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Does Asia Have A Secret Weapon Against Zika?

A pest control worker fumigates a school classroom in Kuala Lumpur on Sept. 4. Malaysia reported its first locally transmitted Zika case on Sept. 3.
Mohd Rasfan
AFP/Getty Images
A pest control worker fumigates a school classroom in Kuala Lumpur on Sept. 4. Malaysia reported its first locally transmitted Zika case on Sept. 3.

A ticking time bomb. That's what some health officials say the Zika virus is in Southeast Asia.

In the past two weeks, an outbreak in Singapore has climbed from a few dozen cases to nearly 300. "They're starting to have a situation in Singapore, which is really quite worrying," Dr. Anthony Fauci from the National Institute of Allergy and Infectious Diseases said at a recent meeting on Zika at Georgetown University Law Center.

And it's true. Southeast Asia has all the right ingredients for a massive Zika outbreak.

It's home to more than 600 million people. Many are packed into densely populated cities, which often lack mosquito control. And just like Latin America, Southeast Asia has the perfect climate for the mosquitoes that transmit Zika — hot and moist.

"When you go outside in Malaysia, you get bitten everywhere. It's not like in the U.S. Mosquitoes are everywhere!" says Jamal Sam, a virologist at the University of Malaya in Kuala Lumpur.

But there's something hiding in Southeast Asia that may protect the continent's people from Zika. It's in their backyards, their flower pots and birdbaths. And this secret weapon is the exact opposite of what you might expect.

"There's lots of evidence that Zika is already present in Southeast Asia," Sam says.

That's right: Zika could protect Asia from Zika.

Scientists first detected the virus in the region in the 1960s. Over the next 50 years, multiple studies found sporadic cases across a massive swath of land — in Thailand, Cambodia, Indonesia and Malaysia.

Those studies suggest Zika has been lurking in Asian mosquitoes and possibly infecting people silently, for decades — maybe longer. And that means people in the region may already be immune to Zika.

It's almost like the people are vaccinated, Sam says. "Because once you get Zika, you probably can't get it again, probably. We don't know for sure, but that's probably true."

That natural immunity could stop — or temper — potential outbreaks, Sam says.

"It's possible," Sam says. "But it depends on how much immunity we have [in the population]. And those studies haven't really been done."

Decades ago, a few studies suggested up to 30 percent of Malaysians may have immunity to Zika. But, Sam says, no one really knows about other parts of Southeast Asia. And even that Malaysian percentage is a bit dubious.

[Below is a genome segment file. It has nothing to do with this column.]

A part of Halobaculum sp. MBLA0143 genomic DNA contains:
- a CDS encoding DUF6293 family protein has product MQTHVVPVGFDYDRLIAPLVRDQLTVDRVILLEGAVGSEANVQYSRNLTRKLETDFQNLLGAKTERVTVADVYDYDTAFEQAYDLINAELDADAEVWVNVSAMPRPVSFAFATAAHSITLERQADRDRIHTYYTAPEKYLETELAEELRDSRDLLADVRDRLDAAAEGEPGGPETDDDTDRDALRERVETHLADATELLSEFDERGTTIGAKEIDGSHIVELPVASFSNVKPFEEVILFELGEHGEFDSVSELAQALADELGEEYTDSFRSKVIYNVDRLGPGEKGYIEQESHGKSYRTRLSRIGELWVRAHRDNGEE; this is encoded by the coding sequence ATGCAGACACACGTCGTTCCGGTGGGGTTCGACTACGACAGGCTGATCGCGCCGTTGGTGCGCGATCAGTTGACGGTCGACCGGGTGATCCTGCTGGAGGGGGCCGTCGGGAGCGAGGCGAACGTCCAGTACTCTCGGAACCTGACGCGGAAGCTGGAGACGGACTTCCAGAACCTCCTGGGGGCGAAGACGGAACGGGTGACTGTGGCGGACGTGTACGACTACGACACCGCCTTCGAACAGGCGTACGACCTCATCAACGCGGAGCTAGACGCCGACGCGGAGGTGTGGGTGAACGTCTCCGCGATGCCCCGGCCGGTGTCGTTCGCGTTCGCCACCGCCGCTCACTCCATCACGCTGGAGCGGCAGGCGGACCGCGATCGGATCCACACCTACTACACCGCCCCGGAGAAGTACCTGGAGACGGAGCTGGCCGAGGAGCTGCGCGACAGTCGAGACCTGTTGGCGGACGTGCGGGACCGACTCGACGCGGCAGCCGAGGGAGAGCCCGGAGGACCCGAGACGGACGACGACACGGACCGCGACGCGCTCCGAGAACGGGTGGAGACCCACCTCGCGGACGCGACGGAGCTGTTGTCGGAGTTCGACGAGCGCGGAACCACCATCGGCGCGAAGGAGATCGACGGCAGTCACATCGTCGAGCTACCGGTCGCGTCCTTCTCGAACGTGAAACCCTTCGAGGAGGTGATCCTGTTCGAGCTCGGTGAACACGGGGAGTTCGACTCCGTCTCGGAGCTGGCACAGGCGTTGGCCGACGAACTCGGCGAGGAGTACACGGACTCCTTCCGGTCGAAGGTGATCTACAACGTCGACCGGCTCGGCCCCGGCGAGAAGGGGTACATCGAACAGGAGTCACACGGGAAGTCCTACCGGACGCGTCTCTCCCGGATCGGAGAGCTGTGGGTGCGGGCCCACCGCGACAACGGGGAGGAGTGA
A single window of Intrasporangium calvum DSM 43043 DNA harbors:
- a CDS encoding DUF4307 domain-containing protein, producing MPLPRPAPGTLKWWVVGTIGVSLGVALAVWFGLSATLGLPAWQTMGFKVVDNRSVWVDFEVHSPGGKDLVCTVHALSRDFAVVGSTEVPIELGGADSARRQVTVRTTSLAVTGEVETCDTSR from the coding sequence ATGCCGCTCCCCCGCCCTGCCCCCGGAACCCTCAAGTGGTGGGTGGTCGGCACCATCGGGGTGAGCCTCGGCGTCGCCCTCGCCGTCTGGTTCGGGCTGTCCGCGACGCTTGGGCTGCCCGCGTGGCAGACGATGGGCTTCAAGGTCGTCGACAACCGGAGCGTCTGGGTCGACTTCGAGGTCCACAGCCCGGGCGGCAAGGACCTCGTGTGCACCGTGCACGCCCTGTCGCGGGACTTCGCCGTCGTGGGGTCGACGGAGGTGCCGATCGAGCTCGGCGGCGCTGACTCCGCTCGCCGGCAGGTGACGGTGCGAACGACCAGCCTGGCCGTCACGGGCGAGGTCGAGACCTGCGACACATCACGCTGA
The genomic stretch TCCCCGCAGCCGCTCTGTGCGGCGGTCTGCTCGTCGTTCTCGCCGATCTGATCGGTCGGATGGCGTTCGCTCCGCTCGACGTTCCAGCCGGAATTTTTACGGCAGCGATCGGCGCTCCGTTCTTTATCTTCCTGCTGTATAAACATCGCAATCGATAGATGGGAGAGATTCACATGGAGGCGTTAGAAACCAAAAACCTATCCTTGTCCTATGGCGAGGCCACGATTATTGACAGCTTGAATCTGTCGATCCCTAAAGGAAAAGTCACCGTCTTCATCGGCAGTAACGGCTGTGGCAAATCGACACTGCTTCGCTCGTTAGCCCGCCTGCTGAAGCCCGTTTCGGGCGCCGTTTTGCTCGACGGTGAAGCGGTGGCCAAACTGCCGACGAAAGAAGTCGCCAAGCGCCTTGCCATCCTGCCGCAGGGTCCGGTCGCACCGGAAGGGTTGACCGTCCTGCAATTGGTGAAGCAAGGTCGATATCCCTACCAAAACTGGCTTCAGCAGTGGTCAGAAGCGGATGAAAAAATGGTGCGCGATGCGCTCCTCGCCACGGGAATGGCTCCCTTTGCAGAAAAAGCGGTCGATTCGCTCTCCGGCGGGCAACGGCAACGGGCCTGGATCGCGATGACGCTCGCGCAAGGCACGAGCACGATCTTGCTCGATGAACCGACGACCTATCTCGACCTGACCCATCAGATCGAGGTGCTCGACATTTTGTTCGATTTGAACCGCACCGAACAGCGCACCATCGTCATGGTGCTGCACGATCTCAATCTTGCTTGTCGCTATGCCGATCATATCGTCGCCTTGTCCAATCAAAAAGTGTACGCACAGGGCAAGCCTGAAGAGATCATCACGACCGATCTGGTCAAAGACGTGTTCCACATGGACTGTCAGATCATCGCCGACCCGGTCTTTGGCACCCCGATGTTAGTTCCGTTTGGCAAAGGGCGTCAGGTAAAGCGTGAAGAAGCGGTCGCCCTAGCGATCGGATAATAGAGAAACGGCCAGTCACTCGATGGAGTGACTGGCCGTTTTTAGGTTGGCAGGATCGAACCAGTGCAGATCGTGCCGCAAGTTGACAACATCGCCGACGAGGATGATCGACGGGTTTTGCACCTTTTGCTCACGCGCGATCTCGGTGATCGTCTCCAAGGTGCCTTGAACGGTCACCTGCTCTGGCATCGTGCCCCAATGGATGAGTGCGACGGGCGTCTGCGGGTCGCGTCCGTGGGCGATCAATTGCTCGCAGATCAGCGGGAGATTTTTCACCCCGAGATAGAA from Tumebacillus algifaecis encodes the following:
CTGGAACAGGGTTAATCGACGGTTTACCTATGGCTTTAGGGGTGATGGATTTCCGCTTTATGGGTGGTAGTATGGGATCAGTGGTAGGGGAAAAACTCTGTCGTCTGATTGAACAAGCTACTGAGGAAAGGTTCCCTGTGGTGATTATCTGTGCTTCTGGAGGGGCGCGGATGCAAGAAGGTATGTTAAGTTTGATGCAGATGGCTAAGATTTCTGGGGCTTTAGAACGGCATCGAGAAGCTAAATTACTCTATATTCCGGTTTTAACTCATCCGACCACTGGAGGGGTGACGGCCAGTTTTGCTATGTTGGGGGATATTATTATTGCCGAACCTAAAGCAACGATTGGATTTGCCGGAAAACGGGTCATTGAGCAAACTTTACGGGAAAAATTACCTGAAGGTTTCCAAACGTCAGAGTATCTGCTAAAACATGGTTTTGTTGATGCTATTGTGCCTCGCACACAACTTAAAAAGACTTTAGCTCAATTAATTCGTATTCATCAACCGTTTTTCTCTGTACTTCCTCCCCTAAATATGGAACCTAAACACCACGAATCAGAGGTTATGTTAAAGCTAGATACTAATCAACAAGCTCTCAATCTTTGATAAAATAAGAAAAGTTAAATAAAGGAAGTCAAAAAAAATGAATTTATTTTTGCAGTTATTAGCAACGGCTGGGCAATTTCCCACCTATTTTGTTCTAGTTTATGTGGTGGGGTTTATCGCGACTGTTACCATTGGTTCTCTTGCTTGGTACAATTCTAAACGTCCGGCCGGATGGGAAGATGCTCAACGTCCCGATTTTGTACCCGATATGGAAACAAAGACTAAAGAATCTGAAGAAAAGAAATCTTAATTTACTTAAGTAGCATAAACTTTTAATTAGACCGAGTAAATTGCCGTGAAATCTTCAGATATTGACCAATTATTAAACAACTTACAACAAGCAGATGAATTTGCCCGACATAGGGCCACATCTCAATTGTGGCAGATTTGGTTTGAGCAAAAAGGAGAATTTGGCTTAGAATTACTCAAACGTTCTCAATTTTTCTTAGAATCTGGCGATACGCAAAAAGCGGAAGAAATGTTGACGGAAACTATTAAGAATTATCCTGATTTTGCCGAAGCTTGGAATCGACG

"Those studies are old," he says. And the tests used back then — and even now — aren't good at differentiating Zika antibodies from those of similar viruses, such as dengue. "So you get a lot of false positives," Sam says.

Of course, Southeast Asia has changed over the past decade in ways that could make Zika outbreaks worse. Many countries have gone through massive development, with cities growing both up and out. Mosquitoes that carry Zika thrive in urban environments.

And the Zika virus itself has also changed over time. Viruses with RNA genes, such as Zika, are known to mutate quickly. Some scientists have worried that Zika has turned into a more dangerous form that causes birth defects

But recent studies suggest that doesn't seem to be the case, says Jasper Chan, a microbiologist at the University of Hong Kong.

"We think the Zika virus hasn't mutated that much over the years," Chan says. "We don't see very significant changes, at least, not in the key genes."

So, he says, the version of Zika in Asia will probably act similarly in people as the one in Latin America. "Microcephaly, Guillan-Barre and all the other concerns about Zika are still a threat to people in this region" — unless those people have already been infected with Zika.

So in the end, it's really a mystery about how much of a problem Zika will be in Southeast Asia. "The virus could spread explosively or not," Chan says. "We'll have to wait and see how the story unfolds."

Copyright 2021 NPR. To see more, visit https://www.npr.org.

Michaeleen Doucleff, PhD, is a correspondent for NPR's Science Desk. For nearly a decade, she has been reporting for the radio and the web for NPR's global health outlet, Goats and Soda. Doucleff focuses on disease outbreaks, cross-cultural parenting, and women and children's health.